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By Janis Fontaine

Several times in her life, author Lee Ann Mancini of Boca Raton has looked for a particular type of book and, unable to find it, decided to write it.

It started with “Sea Kids,” Mancini’s award-winning series of Christian children’s books.

When her children, Guy and Lena, now in their early 30s, were small, the only Christian books Mancini could find were books of Bible stories. Those were fine, as far as they went.

12621721657?profile=RESIZE_180x180Unable to borrow or buy what she wanted, Mancini wrote two books based on real-life problems and read them to her kids at night. She says she mostly wanted them to know that they can pray to Jesus, and he will help them.

Fast forward to 2005. Her children now teenagers, Mancini goes back to school to study theology and over the years earns three master’s degrees, in Christian studies, Christian and classical studies and Biblical and theological studies.

In her reading, she stumbles across a fact that stops her in her tracks: 40% of teenagers have walked away from their faith. The voracious researcher learned the truth: We were raising our kids with what Bible scholar Ken Ham called “a Sunday school faith” and it didn’t last.

“You cannot just send your child to Sunday school and expect that to be enough,” said Mancini, 65.

If you want your children to have a real relationship with God, you’ve got to start early and be consistent.

Realizing how few books existed like the ones she had written for her kids, in 2014 she founded GLM Publishing, short for God Loves Me. Mancini found an illustrator who brought her lively characters drawn from sea life to full, brightly colored fruition.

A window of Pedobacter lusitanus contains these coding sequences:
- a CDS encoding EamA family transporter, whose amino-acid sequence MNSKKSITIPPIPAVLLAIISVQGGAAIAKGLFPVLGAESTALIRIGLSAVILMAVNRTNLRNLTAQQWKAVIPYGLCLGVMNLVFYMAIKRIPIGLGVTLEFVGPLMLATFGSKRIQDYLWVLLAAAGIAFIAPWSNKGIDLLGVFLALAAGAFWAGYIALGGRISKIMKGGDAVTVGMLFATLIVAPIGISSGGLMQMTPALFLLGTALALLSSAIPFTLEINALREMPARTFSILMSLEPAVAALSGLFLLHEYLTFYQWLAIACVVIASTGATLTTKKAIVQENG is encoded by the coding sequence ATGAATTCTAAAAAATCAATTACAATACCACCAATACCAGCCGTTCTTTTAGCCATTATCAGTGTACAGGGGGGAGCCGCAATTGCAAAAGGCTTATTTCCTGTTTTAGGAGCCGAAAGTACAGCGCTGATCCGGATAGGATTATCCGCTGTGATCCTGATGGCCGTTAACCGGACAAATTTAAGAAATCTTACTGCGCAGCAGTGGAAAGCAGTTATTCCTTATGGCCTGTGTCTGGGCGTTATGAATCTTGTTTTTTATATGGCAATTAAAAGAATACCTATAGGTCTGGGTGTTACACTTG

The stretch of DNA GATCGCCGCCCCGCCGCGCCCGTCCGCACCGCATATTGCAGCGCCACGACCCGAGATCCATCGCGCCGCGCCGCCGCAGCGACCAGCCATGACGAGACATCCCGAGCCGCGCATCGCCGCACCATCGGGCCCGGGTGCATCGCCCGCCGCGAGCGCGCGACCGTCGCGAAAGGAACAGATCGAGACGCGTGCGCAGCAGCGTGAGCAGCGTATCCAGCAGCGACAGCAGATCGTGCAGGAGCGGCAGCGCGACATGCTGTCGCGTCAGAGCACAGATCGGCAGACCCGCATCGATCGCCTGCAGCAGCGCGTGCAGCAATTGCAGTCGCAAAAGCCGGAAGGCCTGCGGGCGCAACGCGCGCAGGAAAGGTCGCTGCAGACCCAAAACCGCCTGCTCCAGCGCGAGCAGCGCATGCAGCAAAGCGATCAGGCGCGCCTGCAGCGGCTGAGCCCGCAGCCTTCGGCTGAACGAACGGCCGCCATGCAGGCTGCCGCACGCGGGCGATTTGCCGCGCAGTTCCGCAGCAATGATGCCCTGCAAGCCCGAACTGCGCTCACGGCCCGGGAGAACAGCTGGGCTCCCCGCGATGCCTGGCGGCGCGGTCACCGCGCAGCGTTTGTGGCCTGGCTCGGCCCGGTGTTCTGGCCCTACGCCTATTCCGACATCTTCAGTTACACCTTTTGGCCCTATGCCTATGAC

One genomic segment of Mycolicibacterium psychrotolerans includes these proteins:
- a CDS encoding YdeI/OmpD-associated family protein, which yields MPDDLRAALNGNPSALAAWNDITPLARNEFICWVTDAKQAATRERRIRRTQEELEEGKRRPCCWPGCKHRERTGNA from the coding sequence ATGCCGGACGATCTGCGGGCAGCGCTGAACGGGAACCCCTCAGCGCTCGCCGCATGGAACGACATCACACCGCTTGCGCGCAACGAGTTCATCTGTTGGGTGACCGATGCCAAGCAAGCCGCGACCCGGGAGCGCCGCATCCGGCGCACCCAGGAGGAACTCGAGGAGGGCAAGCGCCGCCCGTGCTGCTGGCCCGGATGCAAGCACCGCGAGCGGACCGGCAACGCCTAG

Her stories and the drawings resonated with children and, as she’d hoped, the books filled a void: accessible Christian children’s books that taught biblical lessons. Her delightful creatures had distinct personalities and modern problems that they used biblical principles to solve.

The series grew to six books (available on Amazon) and then, by God’s hand, they grew into an animated Christian children’s series called SeaKids.

There are now 26 episodes, each about 11 minutes long. Titles include “The Respect Effect,” “Love Is the Best Policy,” and “A Thankful Heart.” Each has a Bible verse and a lesson based on it. Episodes are available on Answers.TV, Pure Flix, Right Now Media and SeaKidsTV (seakidstv.com).

In 2020, Mancini began hosting the award-winning podcast Raising Christian Kids (available on all major platforms and streaming on KHCB Radio’s Upliftd station).

She shares biblically based wisdom and insightful tools for parenting that bring kids closer to Jesus. The podcast has grown to more than 300 episodes featuring a full plate of experts and guests. In 2023, Mancini founded the nonprofit Raising Christian Kids and then in February she published her new book, Raising Kids to Follow Christ: Instilling a Lifelong Trust in God.

After reading more than 215 parenting books and hundreds of articles, she combined that information with lessons from her podcast to deliver a 192-page roadmap for raising kids from the womb on. (Yes, you should read the Bible to your baby in utero!)